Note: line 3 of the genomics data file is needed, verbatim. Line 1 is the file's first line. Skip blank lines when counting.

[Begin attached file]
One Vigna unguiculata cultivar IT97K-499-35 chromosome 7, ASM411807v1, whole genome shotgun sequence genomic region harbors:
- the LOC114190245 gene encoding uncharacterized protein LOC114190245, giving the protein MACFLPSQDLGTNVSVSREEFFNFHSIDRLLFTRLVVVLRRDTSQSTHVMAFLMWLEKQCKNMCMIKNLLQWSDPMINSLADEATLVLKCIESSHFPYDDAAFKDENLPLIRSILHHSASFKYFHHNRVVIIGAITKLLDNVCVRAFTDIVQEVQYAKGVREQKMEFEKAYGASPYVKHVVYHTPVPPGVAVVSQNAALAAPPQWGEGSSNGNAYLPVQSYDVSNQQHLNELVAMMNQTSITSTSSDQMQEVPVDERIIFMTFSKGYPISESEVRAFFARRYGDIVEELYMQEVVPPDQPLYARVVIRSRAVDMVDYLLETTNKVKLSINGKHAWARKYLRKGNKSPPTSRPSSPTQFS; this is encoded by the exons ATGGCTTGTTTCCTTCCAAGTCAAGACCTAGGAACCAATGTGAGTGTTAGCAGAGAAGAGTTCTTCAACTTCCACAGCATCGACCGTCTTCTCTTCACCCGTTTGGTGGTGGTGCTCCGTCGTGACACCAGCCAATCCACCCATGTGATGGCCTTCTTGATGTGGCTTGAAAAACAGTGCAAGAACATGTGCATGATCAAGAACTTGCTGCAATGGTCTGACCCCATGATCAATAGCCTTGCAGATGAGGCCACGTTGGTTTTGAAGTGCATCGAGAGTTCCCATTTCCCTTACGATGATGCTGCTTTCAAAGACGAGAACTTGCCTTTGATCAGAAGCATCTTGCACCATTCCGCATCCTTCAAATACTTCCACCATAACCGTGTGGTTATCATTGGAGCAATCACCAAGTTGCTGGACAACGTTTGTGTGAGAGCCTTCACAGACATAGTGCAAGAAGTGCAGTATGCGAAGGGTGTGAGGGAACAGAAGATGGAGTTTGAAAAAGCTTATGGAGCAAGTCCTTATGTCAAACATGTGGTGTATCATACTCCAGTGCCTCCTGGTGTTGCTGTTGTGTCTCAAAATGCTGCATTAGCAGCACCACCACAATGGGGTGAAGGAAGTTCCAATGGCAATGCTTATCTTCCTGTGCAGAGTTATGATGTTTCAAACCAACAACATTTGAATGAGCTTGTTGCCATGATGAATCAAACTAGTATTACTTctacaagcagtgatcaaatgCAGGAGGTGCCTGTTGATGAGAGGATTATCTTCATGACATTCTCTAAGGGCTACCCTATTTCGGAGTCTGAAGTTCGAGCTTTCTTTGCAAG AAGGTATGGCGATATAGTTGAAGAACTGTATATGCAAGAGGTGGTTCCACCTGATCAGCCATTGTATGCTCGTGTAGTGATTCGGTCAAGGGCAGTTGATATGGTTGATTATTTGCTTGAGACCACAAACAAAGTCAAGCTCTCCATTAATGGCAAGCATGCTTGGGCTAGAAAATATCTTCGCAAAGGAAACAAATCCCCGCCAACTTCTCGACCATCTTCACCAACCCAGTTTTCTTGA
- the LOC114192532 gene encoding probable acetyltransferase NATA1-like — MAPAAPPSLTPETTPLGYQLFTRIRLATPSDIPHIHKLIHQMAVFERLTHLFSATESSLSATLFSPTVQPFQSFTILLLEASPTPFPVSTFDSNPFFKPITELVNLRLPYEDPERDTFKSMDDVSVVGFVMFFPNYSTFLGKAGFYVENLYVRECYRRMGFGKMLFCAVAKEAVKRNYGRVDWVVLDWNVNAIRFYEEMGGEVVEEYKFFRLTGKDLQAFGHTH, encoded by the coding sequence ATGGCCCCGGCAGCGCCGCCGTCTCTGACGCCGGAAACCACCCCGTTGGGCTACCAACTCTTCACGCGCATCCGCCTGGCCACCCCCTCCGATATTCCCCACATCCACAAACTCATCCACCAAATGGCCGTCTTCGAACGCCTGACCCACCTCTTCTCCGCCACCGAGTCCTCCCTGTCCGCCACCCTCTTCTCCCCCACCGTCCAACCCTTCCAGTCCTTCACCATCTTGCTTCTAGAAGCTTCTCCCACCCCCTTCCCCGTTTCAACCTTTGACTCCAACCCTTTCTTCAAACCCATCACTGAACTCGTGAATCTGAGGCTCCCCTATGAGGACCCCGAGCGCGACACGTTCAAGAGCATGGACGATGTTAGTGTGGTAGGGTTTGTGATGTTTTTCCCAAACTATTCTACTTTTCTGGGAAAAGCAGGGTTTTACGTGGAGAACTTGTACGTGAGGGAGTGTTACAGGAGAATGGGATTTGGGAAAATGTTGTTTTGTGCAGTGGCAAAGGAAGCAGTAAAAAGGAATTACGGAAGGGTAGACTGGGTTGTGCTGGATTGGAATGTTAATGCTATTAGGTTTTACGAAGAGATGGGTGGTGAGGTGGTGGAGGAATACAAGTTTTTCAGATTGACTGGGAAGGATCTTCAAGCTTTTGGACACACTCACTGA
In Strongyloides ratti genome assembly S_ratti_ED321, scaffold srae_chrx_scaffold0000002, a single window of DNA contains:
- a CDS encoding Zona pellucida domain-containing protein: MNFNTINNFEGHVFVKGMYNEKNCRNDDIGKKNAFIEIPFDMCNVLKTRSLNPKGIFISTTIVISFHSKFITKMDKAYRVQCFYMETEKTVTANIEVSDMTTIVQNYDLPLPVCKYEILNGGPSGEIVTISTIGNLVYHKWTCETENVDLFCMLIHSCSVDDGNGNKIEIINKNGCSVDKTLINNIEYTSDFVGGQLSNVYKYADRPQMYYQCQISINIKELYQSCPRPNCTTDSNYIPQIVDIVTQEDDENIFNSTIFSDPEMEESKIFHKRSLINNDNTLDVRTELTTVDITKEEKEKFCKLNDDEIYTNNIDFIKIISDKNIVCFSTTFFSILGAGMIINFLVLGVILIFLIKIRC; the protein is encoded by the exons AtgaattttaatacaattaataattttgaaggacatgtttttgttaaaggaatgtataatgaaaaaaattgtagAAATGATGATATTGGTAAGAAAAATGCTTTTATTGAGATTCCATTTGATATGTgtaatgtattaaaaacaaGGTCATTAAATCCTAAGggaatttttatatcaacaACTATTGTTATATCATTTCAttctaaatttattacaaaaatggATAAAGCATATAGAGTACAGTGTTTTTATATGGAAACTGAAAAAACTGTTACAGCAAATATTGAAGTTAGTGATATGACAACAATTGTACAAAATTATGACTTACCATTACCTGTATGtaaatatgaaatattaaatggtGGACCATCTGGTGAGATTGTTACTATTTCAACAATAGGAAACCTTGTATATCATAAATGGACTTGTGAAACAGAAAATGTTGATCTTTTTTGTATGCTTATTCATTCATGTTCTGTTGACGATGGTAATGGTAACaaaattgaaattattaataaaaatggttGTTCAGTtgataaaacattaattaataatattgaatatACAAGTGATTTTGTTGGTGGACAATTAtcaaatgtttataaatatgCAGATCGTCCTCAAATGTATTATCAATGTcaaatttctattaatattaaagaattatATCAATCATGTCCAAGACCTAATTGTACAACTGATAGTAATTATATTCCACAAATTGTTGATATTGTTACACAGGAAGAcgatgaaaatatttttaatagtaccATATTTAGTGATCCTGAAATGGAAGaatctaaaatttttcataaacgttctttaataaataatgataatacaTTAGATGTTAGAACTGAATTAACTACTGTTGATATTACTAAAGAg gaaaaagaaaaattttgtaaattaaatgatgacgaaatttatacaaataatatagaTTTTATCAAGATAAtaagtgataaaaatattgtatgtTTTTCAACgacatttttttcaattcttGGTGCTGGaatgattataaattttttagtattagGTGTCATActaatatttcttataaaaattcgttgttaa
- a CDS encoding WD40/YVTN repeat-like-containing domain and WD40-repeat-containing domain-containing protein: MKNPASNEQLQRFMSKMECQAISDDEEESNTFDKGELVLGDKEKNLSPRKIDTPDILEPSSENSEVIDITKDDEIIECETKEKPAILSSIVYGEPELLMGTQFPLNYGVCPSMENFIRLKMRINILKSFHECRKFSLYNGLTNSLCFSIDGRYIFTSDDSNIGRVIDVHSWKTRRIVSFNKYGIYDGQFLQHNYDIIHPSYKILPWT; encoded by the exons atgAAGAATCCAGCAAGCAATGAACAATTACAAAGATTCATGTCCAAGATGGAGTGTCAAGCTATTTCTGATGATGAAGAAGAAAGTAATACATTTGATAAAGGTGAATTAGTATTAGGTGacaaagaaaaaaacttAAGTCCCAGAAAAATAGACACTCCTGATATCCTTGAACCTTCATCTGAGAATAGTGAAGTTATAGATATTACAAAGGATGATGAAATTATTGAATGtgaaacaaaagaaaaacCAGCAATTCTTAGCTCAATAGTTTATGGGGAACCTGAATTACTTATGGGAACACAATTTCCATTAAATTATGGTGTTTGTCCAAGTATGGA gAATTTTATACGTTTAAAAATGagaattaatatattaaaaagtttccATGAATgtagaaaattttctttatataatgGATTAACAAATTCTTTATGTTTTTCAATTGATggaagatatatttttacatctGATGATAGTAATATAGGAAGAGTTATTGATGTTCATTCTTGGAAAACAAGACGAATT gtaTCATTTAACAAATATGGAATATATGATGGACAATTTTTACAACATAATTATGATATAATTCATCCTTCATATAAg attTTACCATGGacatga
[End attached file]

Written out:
- the LOC114192532 gene encoding probable acetyltransferase NATA1-like — MAPAAPPSLTPETTPLGYQLFTRIRLATPSDIPHIHKLIHQMAVFERLTHLFSATESSLSATLFSPTVQPFQSFTILLLEASPTPFPVSTFDSNPFFKPITELVNLRLPYEDPERDTFKSMDDVSVVGFVMFFPNYSTFLGKAGFYVENLYVRECYRRMGFGKMLFCAVAKEAVKRNYGRVDWVVLDWNVNAIRFYEEMGGEVVEEYKFFRLTGKDLQAFGHTH, encoded by the coding sequence ATGGCCCCGGCAGCGCCGCCGTCTCTGACGCCGGAAACCACCCCGTTGGGCTACCAACTCTTCACGCGCATCCGCCTGGCCACCCCCTCCGATATTCCCCACATCCACAAACTCATCCACCAAATGGCCGTCTTCGAACGCCTGACCCACCTCTTCTCCGCCACCGAGTCCTCCCTGTCCGCCACCCTCTTCTCCCCCACCGTCCAACCCTTCCAGTCCTTCACCATCTTGCTTCTAGAAGCTTCTCCCACCCCCTTCCCCGTTTCAACCTTTGACTCCAACCCTTTCTTCAAACCCATCACTGAACTCGTGAATCTGAGGCTCCCCTATGAGGACCCCGAGCGCGACACGTTCAAGAGCATGGACGATGTTAGTGTGGTAGGGTTTGTGATGTTTTTCCCAAACTATTCTACTTTTCTGGGAAAAGCAGGGTTTTACGTGGAGAACTTGTACGTGAGGGAGTGTTACAGGAGAATGGGATTTGGGAAAATGTTGTTTTGTGCAGTGGCAAAGGAAGCAGTAAAAAGGAATTACGGAAGGGTAGACTGGGTTGTGCTGGATTGGAATGTTAATGCTATTAGGTTTTACGAAGAGATGGGTGGTGAGGTGGTGGAGGAATACAAGTTTTTCAGATTGACTGGGAAGGATCTTCAAGCTTTTGGACACACTCACTGA